Posted by jukkahoo
I've been around. Not in Viikinsaari, though, but I think whatever Sisatto says, goes.
This years Swecon was called Conceive. Held in fair city of Gothenburg (or Göteborg for some, or even Jööttepori for some), this must've been the most unorganised convention I've ever been to. It was a lot of fun, though.
As it apparently seems, Finnish interest in Swedish fandom is a bit lacklustre. I have now been to four Swecons (always with Ben, to whom this was his fifth) and every single time I've had great time. Swecon is totally different animal than Finncon, with usually around 100 participants, as opposed to thousands of visitors every Finncon gets.
As you might guess, this means quite a different kind of convention. Swecons are gatherings of friends, a bit like Finnish monthly pub-meetings, except with a designated GoH (or two) and arrainged programming. And cheaper beer. I believe a fair number of Finns would just love to attend a small, intimate convention, where you actually would get to meet the Guest. Not to mention all those dwellers from other cities you just might be able to catch a glimpse at Finncon.
And there would still be beer.
Tero had obviously seen through the startrekkish facade of last years Swecon in Stockholm, and as a trio, we headed to the other side of Sweden with Ben's car. We had asked from various people whether they'd be interested in attending this years Swecon and join our group, as we did have a place for a fouth one in our vehicle, but despite some quivering interest, alas!, we ended up without additional reinforcements.
After an uneventful traintrip from Helsinki to Turku, Ben and Tero managed to ruse me into running around the most of Turku harbour area with their obfuscating and weird guiding. This was insufficient enough to make me/us to miss the ferry, however. As usually is, the uneventfulness of a ferrytrip was as expected. We did manage to talk well past midnight with Tero, so that when the person responsible for waking up people at cabins came and rapped our door around 5AM (or some such ridiculous and ungodly hour), we were truly nackered. Fortunately Ben, who had just been mysteriously ill for the previous week, had slept well enough to drive the car.
It took us some five hours to get to the west coast of Sweden. By that time the sun had gone AWOL, rain had started and we were getting a bit hungry. Due to Tero's uncanny ability to lead us thru Göteborg, we arrived at the locale couple of hourse before the alledged openings. There was no one around, nor nothing to indicate that a sf-con would happen during the weekend. Or, like Tero says: "Saw nobody at the con site, and no mention of a Swecon, so we knew we had to be in the right place." Right on.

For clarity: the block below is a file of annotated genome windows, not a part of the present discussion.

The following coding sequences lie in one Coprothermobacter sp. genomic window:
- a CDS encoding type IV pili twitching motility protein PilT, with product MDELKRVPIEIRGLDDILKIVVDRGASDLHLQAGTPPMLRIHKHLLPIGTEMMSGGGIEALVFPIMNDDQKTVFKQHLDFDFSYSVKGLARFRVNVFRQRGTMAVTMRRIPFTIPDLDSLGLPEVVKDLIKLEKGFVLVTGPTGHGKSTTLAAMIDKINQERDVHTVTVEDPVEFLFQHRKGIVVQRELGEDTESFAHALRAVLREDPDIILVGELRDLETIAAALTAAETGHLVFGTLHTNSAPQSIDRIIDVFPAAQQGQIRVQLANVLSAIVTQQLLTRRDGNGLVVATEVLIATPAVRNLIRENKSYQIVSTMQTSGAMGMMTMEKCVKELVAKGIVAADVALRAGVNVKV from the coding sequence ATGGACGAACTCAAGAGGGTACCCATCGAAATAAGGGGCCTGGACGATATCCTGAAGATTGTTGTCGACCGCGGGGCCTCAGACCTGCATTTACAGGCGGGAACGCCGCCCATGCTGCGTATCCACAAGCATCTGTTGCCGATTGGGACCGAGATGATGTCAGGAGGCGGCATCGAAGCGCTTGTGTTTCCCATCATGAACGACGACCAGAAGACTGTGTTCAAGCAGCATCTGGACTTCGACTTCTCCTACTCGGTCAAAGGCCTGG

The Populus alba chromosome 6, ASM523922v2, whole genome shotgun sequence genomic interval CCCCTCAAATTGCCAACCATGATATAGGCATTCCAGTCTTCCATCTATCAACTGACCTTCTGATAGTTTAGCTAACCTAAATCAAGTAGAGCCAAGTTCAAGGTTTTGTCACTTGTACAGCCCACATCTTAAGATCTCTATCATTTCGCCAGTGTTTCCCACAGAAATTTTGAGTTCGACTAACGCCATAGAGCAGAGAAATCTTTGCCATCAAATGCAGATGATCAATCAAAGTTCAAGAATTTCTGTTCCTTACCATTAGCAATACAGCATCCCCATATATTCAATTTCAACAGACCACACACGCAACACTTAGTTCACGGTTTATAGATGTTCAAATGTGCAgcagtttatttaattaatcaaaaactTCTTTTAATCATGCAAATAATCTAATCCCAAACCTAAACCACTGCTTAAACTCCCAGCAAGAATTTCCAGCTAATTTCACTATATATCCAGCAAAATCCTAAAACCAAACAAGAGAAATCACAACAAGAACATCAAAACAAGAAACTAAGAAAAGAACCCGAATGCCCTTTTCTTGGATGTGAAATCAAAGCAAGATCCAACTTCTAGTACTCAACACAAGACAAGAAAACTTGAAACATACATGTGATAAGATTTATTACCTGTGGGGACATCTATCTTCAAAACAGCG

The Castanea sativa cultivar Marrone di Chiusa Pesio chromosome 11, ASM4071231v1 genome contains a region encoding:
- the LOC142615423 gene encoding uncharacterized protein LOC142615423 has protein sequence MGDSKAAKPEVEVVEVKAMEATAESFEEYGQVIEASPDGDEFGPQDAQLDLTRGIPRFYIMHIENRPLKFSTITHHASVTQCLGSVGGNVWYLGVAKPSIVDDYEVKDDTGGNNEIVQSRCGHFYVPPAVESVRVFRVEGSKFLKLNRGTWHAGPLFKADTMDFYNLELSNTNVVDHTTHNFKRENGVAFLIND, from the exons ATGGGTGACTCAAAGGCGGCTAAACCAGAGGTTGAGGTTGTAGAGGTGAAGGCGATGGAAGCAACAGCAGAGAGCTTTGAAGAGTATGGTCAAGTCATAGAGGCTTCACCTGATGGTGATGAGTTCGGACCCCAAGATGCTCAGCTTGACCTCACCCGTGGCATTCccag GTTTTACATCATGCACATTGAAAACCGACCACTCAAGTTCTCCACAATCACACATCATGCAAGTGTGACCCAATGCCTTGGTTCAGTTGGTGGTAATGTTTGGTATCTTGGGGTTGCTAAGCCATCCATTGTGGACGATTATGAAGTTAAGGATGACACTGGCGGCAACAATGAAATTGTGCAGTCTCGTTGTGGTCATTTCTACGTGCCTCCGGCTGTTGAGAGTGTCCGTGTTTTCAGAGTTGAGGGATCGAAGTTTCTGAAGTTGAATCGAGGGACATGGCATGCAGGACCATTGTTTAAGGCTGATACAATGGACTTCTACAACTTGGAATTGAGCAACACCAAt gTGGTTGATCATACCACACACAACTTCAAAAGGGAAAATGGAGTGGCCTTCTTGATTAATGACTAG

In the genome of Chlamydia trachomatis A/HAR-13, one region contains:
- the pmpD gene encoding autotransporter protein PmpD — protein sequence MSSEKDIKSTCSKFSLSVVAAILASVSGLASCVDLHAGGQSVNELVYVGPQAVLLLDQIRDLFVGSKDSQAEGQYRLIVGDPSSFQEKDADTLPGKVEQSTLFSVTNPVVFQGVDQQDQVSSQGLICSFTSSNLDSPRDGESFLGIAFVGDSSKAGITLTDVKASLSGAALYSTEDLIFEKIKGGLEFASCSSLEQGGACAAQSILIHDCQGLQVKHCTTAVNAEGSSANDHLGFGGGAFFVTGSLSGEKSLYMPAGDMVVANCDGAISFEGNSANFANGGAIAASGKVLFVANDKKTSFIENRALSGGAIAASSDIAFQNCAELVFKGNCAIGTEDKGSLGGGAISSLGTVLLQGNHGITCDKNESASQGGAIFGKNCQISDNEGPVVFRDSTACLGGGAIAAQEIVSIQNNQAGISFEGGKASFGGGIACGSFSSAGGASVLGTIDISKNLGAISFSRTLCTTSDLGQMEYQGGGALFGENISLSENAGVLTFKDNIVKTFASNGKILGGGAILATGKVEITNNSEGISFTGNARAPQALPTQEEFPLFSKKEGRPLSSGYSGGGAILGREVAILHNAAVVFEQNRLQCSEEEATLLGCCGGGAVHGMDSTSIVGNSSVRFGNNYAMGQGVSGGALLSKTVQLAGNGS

It was still raining. Tero and I had decided that coats and umbrellas are a form of "kikkailua" which meant that we got wet. Naturally, this was the only time it rained during the weekend. Our only chance to sample what the fair city had to offer. Oh well, maybe next time.
We had a quick pizza, or more precisely, thought of having a quick pizza at a nearby cheapo pizzeria. Apparently the four-five guys jabbing about the kitchen area had been left without a supervisor, since it took a looooong time for the pizzas to arrive. Besides the waiting, everything else was solid. Price was right, salad OK, drinks included and utensils clean. Well worth the 49 kroner.
Having made a connection with the Anglemarks from Uppsala, we knew that they were arriving a bit later, which probably meant that there'd be not that many people in time for the official openings. Exactly.
After we had returned to the Studenthouse where Conceive was taking place, we run into the mass of three Swedes, out of which two were the artist showcasing his art and his wife(?) and the third was one of the organisers, Siv. She had that look of "there's far too many things to do, so much so, that I can't really think of what to do first". She seemed happy to see fans, even if they seemed to whisper among themselves in another language. We took the matters to our own hands and started carrying tables and chairs around, thus in essence building up most of the site. (Later we saw how two Swedes carried couple of more chairs to the main audience area, but since there was never that many congoers around to even fill up all the chairs we had carried to the floor, it just made a mess of our carefully arrainged Code. IYHTA,YWNK.)
At some point we were introduced to Jim, the organiser in charge of the media-side of things (who managed to accomplish the impossible, as he run his program on time!). I'd love to have someone like Jim as a member of next year's Finncon committee... Then again, he did mention of being interested in coming. Hmmm.
And then the rest of the Swedes came. And something very peculiar happened. I talked about this with both Tero and Ben, and we all had the same feeling. Somehow, we seemed to be regarded as expected and welcomed friends. Not that we had been feeling any reluctance or distain before, or anything of the sort. THIS time however, WE felt like at home. Like one does at the local pub-meeting, or at Finncon, where you just automatically (after all this time) fit in. We fitted in! That alone was well worth the trip and the money spent, but then it got even better.